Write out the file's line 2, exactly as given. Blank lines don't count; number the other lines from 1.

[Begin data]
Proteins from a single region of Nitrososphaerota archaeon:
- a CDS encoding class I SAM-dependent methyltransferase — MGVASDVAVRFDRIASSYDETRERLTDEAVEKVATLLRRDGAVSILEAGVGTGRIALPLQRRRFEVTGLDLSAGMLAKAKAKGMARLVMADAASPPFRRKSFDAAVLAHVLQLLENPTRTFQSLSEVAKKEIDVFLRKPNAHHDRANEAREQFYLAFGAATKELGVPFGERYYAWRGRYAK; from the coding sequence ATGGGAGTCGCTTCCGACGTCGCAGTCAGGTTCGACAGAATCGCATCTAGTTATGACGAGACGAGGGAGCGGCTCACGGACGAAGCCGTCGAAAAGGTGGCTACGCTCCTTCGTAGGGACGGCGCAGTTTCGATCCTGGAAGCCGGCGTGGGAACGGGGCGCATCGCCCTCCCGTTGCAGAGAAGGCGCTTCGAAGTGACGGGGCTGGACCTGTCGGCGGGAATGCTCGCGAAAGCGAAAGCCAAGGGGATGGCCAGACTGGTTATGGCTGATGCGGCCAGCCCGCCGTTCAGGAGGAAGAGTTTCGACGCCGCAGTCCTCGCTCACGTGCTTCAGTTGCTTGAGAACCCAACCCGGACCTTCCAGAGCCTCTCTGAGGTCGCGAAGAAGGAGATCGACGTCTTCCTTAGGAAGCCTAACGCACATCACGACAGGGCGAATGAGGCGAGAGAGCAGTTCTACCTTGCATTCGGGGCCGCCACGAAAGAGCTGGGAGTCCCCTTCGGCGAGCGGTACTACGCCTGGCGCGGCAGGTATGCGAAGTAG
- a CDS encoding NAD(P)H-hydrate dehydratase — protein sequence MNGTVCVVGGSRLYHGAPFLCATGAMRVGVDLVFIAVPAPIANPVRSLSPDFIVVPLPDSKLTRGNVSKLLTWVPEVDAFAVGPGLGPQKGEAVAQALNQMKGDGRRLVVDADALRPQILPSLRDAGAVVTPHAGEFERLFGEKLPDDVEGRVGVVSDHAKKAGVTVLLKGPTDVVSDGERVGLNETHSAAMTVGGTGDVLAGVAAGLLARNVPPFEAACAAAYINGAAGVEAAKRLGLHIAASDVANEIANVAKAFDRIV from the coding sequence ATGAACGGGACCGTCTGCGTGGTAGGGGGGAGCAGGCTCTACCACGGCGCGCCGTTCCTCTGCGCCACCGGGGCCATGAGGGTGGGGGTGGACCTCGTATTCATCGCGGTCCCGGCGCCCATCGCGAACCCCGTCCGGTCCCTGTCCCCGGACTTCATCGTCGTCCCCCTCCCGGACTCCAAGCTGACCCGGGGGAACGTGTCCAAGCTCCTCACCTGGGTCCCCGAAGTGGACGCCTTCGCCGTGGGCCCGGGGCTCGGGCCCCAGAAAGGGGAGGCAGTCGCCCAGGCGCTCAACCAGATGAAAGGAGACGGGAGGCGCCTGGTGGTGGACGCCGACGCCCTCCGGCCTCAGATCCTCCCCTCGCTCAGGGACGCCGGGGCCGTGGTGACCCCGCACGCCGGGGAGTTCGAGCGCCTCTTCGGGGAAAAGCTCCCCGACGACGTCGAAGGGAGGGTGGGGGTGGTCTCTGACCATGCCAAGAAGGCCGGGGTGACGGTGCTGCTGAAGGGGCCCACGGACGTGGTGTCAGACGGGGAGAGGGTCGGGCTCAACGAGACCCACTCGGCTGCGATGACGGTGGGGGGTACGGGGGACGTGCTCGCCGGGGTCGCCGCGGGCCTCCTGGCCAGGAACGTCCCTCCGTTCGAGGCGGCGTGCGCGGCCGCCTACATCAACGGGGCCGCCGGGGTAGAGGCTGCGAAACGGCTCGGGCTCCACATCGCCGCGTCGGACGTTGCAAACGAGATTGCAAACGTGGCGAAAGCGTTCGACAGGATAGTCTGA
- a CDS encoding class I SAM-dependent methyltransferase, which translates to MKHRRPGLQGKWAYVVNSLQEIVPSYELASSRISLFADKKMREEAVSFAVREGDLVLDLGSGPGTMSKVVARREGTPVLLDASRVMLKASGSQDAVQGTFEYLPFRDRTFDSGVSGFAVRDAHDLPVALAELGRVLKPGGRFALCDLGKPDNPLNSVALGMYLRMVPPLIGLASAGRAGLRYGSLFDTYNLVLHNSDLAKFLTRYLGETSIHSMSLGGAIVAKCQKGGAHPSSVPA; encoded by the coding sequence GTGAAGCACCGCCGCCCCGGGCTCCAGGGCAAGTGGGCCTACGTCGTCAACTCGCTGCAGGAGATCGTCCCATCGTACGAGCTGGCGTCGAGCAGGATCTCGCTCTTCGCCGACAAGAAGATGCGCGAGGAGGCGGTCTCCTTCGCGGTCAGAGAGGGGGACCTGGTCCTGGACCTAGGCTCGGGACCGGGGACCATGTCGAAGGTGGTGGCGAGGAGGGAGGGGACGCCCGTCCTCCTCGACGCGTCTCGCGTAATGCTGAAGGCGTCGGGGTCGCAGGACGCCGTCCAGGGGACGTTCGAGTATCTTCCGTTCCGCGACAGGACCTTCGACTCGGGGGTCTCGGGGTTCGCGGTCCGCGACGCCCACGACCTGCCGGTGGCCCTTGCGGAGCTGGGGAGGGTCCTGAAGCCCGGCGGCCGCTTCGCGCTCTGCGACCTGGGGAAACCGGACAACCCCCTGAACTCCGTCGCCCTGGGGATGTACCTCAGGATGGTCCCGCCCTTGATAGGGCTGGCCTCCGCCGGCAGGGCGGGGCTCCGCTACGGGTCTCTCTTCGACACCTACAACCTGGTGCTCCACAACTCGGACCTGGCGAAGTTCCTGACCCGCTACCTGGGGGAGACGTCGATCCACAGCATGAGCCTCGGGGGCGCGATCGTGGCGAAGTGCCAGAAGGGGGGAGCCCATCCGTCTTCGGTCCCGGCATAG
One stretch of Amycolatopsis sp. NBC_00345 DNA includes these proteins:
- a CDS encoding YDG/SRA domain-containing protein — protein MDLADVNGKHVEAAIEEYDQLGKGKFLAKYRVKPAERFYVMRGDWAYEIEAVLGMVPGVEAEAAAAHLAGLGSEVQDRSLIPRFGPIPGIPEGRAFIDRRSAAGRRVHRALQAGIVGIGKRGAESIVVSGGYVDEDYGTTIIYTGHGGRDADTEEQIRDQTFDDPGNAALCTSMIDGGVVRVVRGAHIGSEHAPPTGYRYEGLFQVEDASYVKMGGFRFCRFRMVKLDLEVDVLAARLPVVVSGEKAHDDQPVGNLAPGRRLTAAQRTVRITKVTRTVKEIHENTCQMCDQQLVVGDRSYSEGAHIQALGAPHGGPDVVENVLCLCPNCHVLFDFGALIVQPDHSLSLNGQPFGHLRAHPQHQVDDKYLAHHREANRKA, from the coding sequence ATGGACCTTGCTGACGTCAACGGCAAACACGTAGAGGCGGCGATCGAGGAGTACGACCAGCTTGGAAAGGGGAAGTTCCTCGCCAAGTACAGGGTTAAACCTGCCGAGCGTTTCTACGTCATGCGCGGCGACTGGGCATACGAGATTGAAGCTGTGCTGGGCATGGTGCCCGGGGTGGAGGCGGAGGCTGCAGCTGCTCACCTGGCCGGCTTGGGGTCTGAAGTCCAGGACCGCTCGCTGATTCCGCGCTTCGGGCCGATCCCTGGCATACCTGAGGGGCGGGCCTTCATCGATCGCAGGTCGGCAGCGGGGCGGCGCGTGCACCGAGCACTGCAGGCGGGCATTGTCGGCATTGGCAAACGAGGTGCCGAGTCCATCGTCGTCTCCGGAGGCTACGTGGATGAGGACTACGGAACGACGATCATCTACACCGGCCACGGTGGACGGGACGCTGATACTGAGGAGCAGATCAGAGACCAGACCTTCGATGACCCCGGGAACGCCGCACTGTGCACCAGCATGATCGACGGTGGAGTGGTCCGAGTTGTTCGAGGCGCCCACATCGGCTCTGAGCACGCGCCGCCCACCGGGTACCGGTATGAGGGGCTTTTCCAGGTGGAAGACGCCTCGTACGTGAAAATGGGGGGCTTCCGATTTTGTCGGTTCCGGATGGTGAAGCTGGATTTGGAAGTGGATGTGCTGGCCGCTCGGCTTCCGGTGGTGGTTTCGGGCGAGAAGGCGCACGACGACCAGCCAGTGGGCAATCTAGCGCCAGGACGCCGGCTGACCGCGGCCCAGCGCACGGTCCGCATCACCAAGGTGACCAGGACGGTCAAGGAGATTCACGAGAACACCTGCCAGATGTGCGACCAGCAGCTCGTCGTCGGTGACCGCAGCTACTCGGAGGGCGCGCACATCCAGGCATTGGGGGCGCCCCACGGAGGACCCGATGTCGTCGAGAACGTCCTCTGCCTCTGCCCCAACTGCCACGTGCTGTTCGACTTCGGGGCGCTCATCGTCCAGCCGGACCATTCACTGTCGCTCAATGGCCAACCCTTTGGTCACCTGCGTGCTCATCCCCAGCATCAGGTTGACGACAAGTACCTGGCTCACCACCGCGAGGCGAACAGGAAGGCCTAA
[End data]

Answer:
- a CDS encoding class I SAM-dependent methyltransferase — MGVASDVAVRFDRIASSYDETRERLTDEAVEKVATLLRRDGAVSILEAGVGTGRIALPLQRRRFEVTGLDLSAGMLAKAKAKGMARLVMADAASPPFRRKSFDAAVLAHVLQLLENPTRTFQSLSEVAKKEIDVFLRKPNAHHDRANEAREQFYLAFGAATKELGVPFGERYYAWRGRYAK; from the coding sequence ATGGGAGTCGCTTCCGACGTCGCAGTCAGGTTCGACAGAATCGCATCTAGTTATGACGAGACGAGGGAGCGGCTCACGGACGAAGCCGTCGAAAAGGTGGCTACGCTCCTTCGTAGGGACGGCGCAGTTTCGATCCTGGAAGCCGGCGTGGGAACGGGGCGCATCGCCCTCCCGTTGCAGAGAAGGCGCTTCGAAGTGACGGGGCTGGACCTGTCGGCGGGAATGCTCGCGAAAGCGAAAGCCAAGGGGATGGCCAGACTGGTTATGGCTGATGCGGCCAGCCCGCCGTTCAGGAGGAAGAGTTTCGACGCCGCAGTCCTCGCTCACGTGCTTCAGTTGCTTGAGAACCCAACCCGGACCTTCCAGAGCCTCTCTGAGGTCGCGAAGAAGGAGATCGACGTCTTCCTTAGGAAGCCTAACGCACATCACGACAGGGCGAATGAGGCGAGAGAGCAGTTCTACCTTGCATTCGGGGCCGCCACGAAAGAGCTGGGAGTCCCCTTCGGCGAGCGGTACTACGCCTGGCGCGGCAGGTATGCGAAGTAG